Metropolitan Methodios: Remarks on the Feast of the Annunciation and Greek Independence Day


We pause today as we do every year to reflect upon the Feast of the Annunciation of the Virgin Mary and the anniversary of the rebirth of the Greek Nation, the rebirth of democracy in the land where democracy was conceived. We pause to honor those heroes and heroines who sacrificed their lives so that they could live in a democratic society where their human dignity and right to equality could be respected.

It was not simply a coincidence that the Greek Revolution was associated with the religious Feast of the Annunciation which inaugurated the emancipation of the human spirit. The Annunciation which was the joyful news that God would become man in the womb of the Virgin for the salvation of the world.

We mystically stand before the icon of the Annunciation to recall the heroic annunciation voiced by Bishop Germanos of Patra. It was he who raised the banner bearing the motto “liberty or death” which became the honored symbol of the revolution.

The first revolutionaries knew well that they were vastly outnumbered. They firmly believed however that the reality in which they lived would be reversed by Divine intervention---by powers beyond human measure. They were imbued by the hymn they chanted, referring to the Annunciation of the Virgin, “When God so wishes said the bodiless Angel, the order of nature is overcome, what is beyond man comes to pass.”

The Revolution of 1821 was in essence and in fact a miracle. A miracle of Faith in Him Who said, “All things are possible to those who have faith” (Mt. 9,23). The Revolution of 1821 was a belief in what is treasured in the First Epistle of St. John, “this is how we win the victory over the world---with our faith” (1 John, 5,4). Emblazoned by that faith, the Greek revolutionaries rose against a powerful and mighty tyrant that enslaved them for more than 400 years. The yoke of tyranny crumbled under the overpowering strength of their faith.

This year, our March 25 celebrations have been dedicated to our brethren who live in Turkey and who yearn for their own annunciation. The good news that the Patriarchal theological School located on the Island of Halki will be re-opened by the Turkish government.

For more than 127 years, Halki nurtured men of merit, educators and scholars. It was closed in 1971 by Turkish authorities under a law requiring that higher education in religion and military training be controlled by the State of Turkey. This theological school is the one and only such seminary preparing clergy for service in the Church in all of Turkey. The School treasures one of the richest libraries in the world in rare and precious works. The closing of the School in 1971 deprived the Ecumenical Patriarchate the means to educate its clergy, a right enjoyed by Turkish citizens of the Muslim Faith. This is a clear injustice and a complete disrespect of human freedom and religious tolerance.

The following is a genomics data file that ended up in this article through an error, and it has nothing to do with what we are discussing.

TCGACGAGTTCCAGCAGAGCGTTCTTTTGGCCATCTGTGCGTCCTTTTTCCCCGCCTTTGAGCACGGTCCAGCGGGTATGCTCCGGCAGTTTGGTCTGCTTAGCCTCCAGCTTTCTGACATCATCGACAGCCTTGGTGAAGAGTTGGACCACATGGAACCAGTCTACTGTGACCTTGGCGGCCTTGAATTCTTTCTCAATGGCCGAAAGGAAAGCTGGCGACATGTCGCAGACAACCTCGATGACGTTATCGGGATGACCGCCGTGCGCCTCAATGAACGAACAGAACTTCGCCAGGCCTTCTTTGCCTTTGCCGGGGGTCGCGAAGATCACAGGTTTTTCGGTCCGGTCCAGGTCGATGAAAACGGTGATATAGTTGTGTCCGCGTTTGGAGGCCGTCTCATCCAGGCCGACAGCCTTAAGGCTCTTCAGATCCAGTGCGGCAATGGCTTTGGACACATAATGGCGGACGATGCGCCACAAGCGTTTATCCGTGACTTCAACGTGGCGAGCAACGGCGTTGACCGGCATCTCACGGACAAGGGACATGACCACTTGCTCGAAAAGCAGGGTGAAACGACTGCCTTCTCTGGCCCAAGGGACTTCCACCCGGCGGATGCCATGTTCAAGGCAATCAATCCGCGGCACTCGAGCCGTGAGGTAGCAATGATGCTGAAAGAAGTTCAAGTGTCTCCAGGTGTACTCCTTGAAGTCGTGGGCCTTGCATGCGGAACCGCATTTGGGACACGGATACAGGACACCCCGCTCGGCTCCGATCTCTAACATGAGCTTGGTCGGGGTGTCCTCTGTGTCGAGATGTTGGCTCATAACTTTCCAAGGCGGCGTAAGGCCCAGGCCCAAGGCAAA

The issue of Halki is an essential one for the Ecumenical Patriarchate. It is a matter of necessity for the renewal of the clergy at our ecclesiastical centre at the Phanar, of the communities in Constantinople, and of the eparchial dioceses of the patriarchal throne abroad which include Crete and the Dodecanese islands, Western Europe and other parts of the world where the last graduates of Halki are still actively ministering.

We want Halki to operate again just as it did until 1971. Since it will operate on Turkish soil, there will be some supervision from the Turkish Ministry of Education. This does not disturb the Patriarchate in the least, because it has nothing to hide. Halki was always administered in a manner that was transparent, far from politics and under the umbrella, protection, and financial support of the Ecumenical Patriarchate.

By reopening Halki, Turkey would demonstrate to the world that there is indeed freedom of religion in Turkey. It will show that the rights of minorities are respected. One will see that, just as Muslim Turkish citizens can have their theological schools throughout the country to train those who undertake a religious mission, so too can the Orthodox Christians who live there and have the same citizenship, will be able to educate their clergy.

Something can and should be done! Under no circumstances should Turkey be permitted to discriminate against our Orthodox brethren who comprise a minority segment of the population. According to the constitution of Turkey, there is supposed to be an equal application of the law and of the rights for all citizens. Turkish citizens, regardless of their religious beliefs and of ethnic background should enjoy the same rights before the law. This equality, however, applies not only to their duties before the state, but also to their rights. This is not what is going on today for the Greek, Armenian or Jewish minorities.

As we gather today for the celebration of the Virgin Mary and the Annunciation of 1821, let us pray that we will soon live a third Annunciation---that we will soon see Halki reopen. We believe it is God’s will. We believe “that when God so wishes what is beyond man comes to pass”. We believe that all things are possible to those who have faith.

(Posting date 03 April 2007

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